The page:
Turkey’s Caucasus dreaming

Sayed Abdel-Meguid , Thursday 24 Jun 2021

Turkey’s foreign policy continues its wayward course under Turkish President Recep Tayyip Erdogan’s direction to the confusion of friends and sceptics alike

Even in the corridors of Turkey’s ruling Justice and Development Party (AKP), one can hear grumbles echoing what the country’s opposition parties are saying out loud: that Turkey’s foreign policy is confused and contradictory.

If there is one constant, it is that it has strayed too far from the principles that prevailed throughout most of the life of the Turkish Republic until the AKP era. Even the circles of power in Turkey sometimes feel a sudden need to take a trip down memory lane.

Pro-government mouthpieces, such as the Daily Sabah newspaper, thus often use reverential tones for Turkey’s Western allies and affirm Turkey’s indispensable commitment to protecting the Free World and its neighbours in the Balkans and the Baltic.

However, this need then passes, sometimes overnight, with Ankara going back to chasing glorious ambitions on eastern frontiers, turning its back on erstwhile friends and allies, and lashing out at traitors and conspirators who suggest that Turkey lacks the wherewithal to fulfil its dreams.

One such reversal occurred after the NATO summit in June and the sought-after 45-minute meeting on the sidelines between Turkish President Recep Tayyip Erdogan and US President Joe Biden. All Erdogan came away with in the event was a franchise to secure the Hamid Karzai International Airport in Afghanistan, greeted at home, including in some pro-government circles, with as much enthusiasm as it was received by the Taliban.

But at least Kabul was in the right direction and towards that “alternative geography” that the Turkish president has insisted that Turkey needs and away from the West that he has distanced in ways that cannot be measured geographically.

Not surprisingly, Erdogan’s next stop after the NATO summit in Brussels was Baku in Azerbaijan, the gateway to the Turkic east which is now grateful for his military support without which it could never have defeated Armenia in the six-week battle over Nagorno- Karabakh. 

His first stop was in Shusha, which the Armenians call Shushi. On this “liberated land,” in the words of the state media, Erdogan spoke of establishing a regional entity in this ethnically and politically complicated area seething with animosities.

The following day, he delivered a speech in the Azerbaijani National Assembly, in which he called for creating “a platform for peace in the Caucasus.” This would include, in addition to Turkey and Azerbaijan, Russia, Iran, Georgia and Armenia.

But the latter did not even have to wait until he had finished his sentence to reject his call, especially after the visit to Shushi that Yerevan called “provocative” and “harmful to international efforts to establish stability in the region.”

Some months back, Turkish Foreign Minister Mevlut Cavusoglu made a similar call, and it looks as if Erdogan’s reiteration will meet the same response. The silence from Russia, Iran and Georgia spoke loudly enough. All share borders with Azerbaijan, so it is little wonder that they have looked askance at Erdogan when he speaks of peace, especially when he then talks of building military bases in Azerbaijan in accordance with the “Shusha Declaration” to boost security cooperation and of a railway link between Nakhichevan and Kars.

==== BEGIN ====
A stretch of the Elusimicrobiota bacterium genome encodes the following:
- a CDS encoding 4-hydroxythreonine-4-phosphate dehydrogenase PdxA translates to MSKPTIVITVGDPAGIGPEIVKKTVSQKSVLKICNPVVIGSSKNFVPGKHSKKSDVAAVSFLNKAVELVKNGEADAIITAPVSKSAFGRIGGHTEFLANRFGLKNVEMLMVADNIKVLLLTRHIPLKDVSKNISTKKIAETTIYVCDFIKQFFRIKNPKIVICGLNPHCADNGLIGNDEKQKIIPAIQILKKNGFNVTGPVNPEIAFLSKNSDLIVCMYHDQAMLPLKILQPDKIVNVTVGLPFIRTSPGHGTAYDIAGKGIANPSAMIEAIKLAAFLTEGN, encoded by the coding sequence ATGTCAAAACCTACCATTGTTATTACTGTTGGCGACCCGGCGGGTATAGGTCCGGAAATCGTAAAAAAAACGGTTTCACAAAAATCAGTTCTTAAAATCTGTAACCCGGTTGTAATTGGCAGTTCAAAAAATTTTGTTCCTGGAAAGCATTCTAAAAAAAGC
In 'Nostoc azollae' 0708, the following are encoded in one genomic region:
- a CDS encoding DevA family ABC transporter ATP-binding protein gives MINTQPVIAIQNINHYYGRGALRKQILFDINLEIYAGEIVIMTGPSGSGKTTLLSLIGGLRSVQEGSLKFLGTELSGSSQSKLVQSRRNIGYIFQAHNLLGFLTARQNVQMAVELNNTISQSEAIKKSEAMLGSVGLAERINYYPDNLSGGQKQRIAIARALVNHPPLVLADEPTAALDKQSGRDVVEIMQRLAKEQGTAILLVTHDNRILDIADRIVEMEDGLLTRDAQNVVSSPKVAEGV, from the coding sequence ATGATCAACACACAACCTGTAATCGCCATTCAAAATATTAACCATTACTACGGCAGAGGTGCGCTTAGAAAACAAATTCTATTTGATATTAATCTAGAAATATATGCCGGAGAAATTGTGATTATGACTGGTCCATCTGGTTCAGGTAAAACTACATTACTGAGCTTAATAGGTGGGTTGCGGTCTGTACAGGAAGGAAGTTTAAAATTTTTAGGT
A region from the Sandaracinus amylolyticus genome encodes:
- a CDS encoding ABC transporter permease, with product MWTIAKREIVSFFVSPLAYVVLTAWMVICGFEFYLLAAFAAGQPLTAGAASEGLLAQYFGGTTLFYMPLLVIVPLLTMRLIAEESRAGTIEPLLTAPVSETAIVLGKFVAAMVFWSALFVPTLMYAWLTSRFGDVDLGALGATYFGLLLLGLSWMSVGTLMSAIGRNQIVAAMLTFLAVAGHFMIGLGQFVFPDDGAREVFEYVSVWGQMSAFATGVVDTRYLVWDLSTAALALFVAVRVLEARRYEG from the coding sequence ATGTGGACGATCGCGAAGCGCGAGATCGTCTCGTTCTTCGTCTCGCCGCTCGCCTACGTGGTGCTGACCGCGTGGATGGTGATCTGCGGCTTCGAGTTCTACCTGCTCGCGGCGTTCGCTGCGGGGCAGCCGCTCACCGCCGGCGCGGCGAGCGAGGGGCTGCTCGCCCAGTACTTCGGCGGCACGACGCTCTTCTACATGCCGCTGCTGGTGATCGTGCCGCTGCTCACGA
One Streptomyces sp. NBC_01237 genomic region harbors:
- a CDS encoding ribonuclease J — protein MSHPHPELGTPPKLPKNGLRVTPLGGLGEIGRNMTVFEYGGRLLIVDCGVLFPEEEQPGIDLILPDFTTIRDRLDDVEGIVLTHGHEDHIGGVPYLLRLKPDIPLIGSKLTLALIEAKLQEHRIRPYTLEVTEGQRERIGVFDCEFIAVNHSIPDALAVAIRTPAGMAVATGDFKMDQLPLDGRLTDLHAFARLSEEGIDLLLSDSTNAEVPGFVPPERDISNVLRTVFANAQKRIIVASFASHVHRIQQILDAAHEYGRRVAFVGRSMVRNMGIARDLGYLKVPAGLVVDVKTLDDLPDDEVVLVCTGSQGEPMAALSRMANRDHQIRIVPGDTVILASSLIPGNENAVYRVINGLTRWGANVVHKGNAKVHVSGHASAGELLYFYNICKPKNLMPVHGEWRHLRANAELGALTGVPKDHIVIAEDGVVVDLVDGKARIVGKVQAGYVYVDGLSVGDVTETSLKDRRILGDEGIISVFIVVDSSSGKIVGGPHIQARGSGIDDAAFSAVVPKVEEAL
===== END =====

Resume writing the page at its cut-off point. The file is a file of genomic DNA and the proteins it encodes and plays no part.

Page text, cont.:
When asked about Turkey’s plans in Azerbaijan during a press conference with his Belarusian counterpart Vladimir Makei, Russian Foreign Minister Sergei Lavrov said that “we don’t comment on rumours.” The same day, Kremlin Spokesman Dmitry Peskov said that Moscow was closely monitoring developments around a potential Turkish military base in Azerbaijan, a move that could require Russia to take steps to ensure its own interests.

“The deployment of military infrastructure by the [NATO] alliance countries near our borders is cause for special attention, as well as a reason for us to take steps to ensure our security and interests,” he said.

As for the Turkish-Azerbaijani assertion that their military cooperation is not aimed at others, this is difficult for anyone in the vicinity to take seriously, not least Armenia, which wants Russia to increase its peacemaking forces on Armenian territory in anticipation of a possible ceasefire violation.

As for Russia, according to the Ahval (Arabic) news site, it cannot afford to turn a blind eye to Turkish expansionism. If it gives Ankara some leeway, it will ensure that this remains within certain bounds and is consistent with the Kremlin’s geopolitical calculations.

Meanwhile, the Turkish regime would be wise to reevaluate its choices, given the short- and long-term repercussions Erdogan’s foreign policies have had for the Turkish people. Yet, for the Turks this is probably too much to hope for.

Only a few days ago, Erdogan announced a new currency-swap deal with China. This was probably his answer to Biden’s Build Back Better World Partnership, the project he has proposed as an alternative to the Chinese Belt and Road.

At all events, no sooner were the words out of Erdogan’s mouth than the Turkish lira fell again against the dollar for the second time in less than 24 hours.

*A version of this article appears in print in the 24 June, 2021 edition of Al-Ahram Weekly

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